Where Do I Exist?

Phipps Conservatory, Pittsburgh, PA, winter 2019

Dear Reader,

How big is your existence? Do you have a large family, an abundance of friends, and call a few different locations home? Or, perhaps, does your path cross with fewer people and your home is just one tiny spot on the map? On my afternoon commute today, I started to think about my reality/ existence in terms of people and places.

In social network analysis, relationships are mapped by drawing connections between people (points on a field) with straight lines. Someone who is widely connected would be a point on the grid with dozens of lines stretching outward to other tiny points. Those of us with only a few connections, would have fewer lines. Let’s say on our map that thick lines signal strong connections like close friends and family, while thinner lines depict weaker connections, like acquaintances or colleagues. Picture your social existence—i.e. the people—as the quantity of thick and thin lines connecting to your point on a grid.

Now, let’s think about our existence in terms of places. Do you know heat maps? Think about maps that depict population. For example, picture a map that shows large, dark splotches over cities such as NYC and Los Angeles, but lighter, smaller splotches over the American heartland. Heat maps show us where activity (in this case, population) is concentrated. To map our existence, let’s create a mental heat map of “our places.” I will take myself for example, I grew up in Pennsylvania, which means my “existence heat map” would have some large, dark splotches over my hometown. However, I moved away for college, studied abroad a bit, and now live in Boston. Boston would get a large, dark-ish splotch, college a medium, dark splotch, and places I’ve visited, even just for a day, would be marked with much lighter splotches. So, like a population heat map, my existence map would show larger dark splotches where activity is concentrated and lighter splotches where activity is less.

Because my existence is a combination of my people and my places, it is now necessary to combine my social network grid (i.e. the people) with the geographical heat map (i.e. the places). I’ll use myself as the example. On my map, I see my large, dark-colored homebase splotch over Boston, but there are also other little splotches over places where I have lived and have visited in the US and abroad. Next, I must think about my people. There is point located at the center of my Boston splotch—this is me. Then, I think about my close connections—friends and family. Thick lines emerge from my Boston-based point and extend to family members in Pennsylvania as well as to friends both in the U.S. and abroad. I also have many thinner lines connecting me to colleagues and acquaintances around Boston.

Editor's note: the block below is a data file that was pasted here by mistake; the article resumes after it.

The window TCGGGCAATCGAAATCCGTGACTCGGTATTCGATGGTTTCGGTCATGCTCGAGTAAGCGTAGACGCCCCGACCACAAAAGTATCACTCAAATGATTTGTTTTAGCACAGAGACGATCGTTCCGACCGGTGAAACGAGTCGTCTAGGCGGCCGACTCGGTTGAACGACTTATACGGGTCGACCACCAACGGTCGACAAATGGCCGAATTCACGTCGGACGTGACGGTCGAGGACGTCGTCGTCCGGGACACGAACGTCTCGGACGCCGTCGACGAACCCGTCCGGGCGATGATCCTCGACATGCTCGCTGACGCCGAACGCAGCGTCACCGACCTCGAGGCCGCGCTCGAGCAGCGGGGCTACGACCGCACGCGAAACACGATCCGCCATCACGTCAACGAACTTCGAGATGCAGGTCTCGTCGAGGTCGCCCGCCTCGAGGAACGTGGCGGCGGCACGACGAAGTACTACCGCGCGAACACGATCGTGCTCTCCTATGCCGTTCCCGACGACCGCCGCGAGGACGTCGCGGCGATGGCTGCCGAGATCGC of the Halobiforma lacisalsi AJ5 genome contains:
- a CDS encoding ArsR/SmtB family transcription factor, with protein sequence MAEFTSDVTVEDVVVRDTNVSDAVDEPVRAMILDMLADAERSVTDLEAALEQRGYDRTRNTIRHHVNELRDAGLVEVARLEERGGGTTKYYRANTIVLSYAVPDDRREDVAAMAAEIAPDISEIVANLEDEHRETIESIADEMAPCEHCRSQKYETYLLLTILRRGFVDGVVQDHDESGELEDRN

When I stand back and look at my map, I see my existence. I see that my thickest lines connect me to those in Boston and in my hometown in Pennsylvania. I also see that I have splotches over places I have visited, yet, in some splotches, I do not have even a single thin line to connect me with a soul there (for example my solo trip to Colombia and Panama). Additionally, I curiously have lines extending to places I have never visited, which represents my ties to friends and acquaintances who have moved away.

I like my existence map. This map shows me where I’ve been and those who have been a part of my journey. This little mental exercise also helps me see where I am lacking. This year, I hope to draw more thick lines. I want to make more meaningful connections here in my Boston home. Additionally, I also hope to call more places home. Even just “living” rather than “visiting” somewhere for a few weeks would darken and enlarge the splotches on my existence map in a very satisfying way for me. What does your existence mental map look like, Dear Reader? I hope this year will bring you thicker lines and larger, darker splotches.

Love,

Raven

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